We empirically analyze the heterogeneous welfare effects of unemployment insurance and social assistance. We estimate a structural life-cycle model of singles' and married couples' labor supply and savings decisions. The model includes heterogeneity by age, education, wealth, sex and household composition. In aggregate, social assistance dominates unemployment insurance; however, the opposite holds true for married men, whose leisure time declines more than that of their spouses when unemployment insurance is reduced. A revenue-neutral rebalancing of social support away from unemployment insurance and toward social assistance increases aggregate welfare. Income pooling in married households decreases the welfare value of social assistance.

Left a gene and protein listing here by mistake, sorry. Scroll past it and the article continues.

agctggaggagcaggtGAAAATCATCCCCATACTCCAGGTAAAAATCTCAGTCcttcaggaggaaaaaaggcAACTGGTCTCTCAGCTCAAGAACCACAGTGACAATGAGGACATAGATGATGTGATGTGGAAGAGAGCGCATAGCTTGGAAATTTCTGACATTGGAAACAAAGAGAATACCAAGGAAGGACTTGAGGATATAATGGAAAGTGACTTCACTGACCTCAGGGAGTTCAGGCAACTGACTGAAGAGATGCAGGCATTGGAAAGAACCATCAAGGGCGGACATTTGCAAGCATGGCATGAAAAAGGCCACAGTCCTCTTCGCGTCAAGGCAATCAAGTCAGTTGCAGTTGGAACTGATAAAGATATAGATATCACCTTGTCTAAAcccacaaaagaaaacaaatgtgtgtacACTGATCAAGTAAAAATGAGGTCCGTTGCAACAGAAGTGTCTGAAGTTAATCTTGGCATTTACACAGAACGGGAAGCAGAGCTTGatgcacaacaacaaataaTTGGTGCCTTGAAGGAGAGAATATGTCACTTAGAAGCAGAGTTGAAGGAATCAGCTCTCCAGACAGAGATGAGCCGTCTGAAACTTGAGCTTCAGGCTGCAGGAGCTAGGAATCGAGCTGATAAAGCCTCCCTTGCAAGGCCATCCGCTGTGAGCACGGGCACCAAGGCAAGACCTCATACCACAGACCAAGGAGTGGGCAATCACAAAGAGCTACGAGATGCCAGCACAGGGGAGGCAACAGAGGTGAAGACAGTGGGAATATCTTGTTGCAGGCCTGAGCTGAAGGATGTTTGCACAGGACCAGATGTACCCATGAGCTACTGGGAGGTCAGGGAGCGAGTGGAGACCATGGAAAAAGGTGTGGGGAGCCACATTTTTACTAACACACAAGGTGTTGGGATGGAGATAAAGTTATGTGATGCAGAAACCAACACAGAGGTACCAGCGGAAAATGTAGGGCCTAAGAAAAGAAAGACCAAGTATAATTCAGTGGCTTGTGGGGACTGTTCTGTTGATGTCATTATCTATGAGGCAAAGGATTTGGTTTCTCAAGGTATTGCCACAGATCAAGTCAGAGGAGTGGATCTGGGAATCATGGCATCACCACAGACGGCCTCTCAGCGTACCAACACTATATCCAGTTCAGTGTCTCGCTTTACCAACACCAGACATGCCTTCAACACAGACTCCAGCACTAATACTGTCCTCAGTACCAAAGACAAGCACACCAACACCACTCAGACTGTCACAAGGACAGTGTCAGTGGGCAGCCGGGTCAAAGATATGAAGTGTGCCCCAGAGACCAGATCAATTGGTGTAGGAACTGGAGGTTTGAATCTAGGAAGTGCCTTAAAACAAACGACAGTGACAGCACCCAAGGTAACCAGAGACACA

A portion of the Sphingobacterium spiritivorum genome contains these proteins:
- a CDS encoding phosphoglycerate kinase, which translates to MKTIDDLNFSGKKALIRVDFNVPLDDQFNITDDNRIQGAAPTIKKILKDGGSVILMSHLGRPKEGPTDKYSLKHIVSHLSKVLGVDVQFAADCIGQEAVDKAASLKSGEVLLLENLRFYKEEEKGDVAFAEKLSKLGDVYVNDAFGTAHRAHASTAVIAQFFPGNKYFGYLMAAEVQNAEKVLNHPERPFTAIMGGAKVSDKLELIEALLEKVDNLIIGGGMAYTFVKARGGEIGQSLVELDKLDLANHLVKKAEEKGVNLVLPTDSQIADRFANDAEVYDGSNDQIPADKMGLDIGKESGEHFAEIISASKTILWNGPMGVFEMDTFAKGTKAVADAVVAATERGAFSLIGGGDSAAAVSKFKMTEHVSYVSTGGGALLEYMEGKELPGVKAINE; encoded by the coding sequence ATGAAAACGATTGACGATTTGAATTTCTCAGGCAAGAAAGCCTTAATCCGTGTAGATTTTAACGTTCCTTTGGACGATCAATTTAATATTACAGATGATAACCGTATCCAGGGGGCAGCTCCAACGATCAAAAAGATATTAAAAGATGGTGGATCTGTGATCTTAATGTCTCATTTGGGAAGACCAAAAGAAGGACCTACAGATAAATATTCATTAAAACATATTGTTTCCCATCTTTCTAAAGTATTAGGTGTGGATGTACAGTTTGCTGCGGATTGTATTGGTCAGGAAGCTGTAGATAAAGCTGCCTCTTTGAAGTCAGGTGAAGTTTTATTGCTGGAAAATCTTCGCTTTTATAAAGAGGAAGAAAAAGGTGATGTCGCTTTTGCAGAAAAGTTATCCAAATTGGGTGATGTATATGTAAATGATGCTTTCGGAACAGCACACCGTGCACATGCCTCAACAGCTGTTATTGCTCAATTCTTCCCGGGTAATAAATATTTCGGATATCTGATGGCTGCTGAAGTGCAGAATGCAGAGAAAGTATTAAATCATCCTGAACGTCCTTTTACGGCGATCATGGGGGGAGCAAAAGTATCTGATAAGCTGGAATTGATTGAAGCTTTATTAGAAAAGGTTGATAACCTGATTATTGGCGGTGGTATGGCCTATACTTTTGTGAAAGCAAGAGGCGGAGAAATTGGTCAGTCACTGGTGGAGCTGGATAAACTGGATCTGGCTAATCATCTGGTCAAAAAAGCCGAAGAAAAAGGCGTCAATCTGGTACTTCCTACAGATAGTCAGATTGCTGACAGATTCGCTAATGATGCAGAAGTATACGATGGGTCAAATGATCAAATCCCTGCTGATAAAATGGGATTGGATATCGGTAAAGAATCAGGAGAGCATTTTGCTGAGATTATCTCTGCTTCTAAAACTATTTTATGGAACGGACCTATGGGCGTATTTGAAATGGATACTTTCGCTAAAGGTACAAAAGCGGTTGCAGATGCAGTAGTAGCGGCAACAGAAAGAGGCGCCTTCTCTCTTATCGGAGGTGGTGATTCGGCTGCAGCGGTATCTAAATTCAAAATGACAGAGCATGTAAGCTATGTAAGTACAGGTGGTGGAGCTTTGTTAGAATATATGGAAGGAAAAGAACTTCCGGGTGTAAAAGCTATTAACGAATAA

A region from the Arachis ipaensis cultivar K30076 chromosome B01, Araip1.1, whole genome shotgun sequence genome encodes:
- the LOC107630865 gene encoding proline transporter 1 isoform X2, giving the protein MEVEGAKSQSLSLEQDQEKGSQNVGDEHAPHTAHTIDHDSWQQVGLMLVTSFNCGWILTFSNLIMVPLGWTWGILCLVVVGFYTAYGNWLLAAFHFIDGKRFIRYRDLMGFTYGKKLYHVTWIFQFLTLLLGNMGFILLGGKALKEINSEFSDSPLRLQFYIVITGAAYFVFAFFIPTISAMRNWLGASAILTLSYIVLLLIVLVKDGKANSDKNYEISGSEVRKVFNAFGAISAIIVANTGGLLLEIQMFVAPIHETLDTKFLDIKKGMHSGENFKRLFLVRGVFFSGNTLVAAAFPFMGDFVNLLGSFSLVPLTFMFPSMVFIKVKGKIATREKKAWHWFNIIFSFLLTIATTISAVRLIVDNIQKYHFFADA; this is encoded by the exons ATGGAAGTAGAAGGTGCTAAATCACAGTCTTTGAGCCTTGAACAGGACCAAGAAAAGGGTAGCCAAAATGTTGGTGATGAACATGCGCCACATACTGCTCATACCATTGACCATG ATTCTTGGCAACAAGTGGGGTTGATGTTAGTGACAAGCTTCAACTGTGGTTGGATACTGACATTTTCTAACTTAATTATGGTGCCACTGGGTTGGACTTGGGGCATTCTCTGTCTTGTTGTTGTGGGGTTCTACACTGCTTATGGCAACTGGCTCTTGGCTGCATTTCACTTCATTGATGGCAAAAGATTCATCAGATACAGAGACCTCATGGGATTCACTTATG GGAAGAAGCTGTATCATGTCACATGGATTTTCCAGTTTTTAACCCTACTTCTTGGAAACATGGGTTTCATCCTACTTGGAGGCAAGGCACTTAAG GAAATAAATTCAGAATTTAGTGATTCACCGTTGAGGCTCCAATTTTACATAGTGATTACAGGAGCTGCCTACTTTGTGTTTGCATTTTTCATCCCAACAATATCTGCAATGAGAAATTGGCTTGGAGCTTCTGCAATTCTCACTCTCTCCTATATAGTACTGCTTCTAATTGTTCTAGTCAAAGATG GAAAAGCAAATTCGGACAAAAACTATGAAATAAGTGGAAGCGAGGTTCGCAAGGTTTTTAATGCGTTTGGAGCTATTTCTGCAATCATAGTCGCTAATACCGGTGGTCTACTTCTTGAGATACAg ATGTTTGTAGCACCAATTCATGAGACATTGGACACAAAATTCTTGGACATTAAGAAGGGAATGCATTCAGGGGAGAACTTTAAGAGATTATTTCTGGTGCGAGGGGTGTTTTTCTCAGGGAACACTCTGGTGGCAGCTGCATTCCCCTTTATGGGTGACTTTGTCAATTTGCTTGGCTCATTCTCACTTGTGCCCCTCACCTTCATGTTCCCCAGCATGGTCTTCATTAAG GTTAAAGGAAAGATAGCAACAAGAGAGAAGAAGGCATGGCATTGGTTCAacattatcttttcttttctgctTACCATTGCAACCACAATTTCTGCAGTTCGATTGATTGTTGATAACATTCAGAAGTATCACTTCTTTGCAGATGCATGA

Keywords: Life-cycle labor supply, family labor supply, unemployment insurance, social assistance, household savings, employment risk, added worker effect, intra-household insurance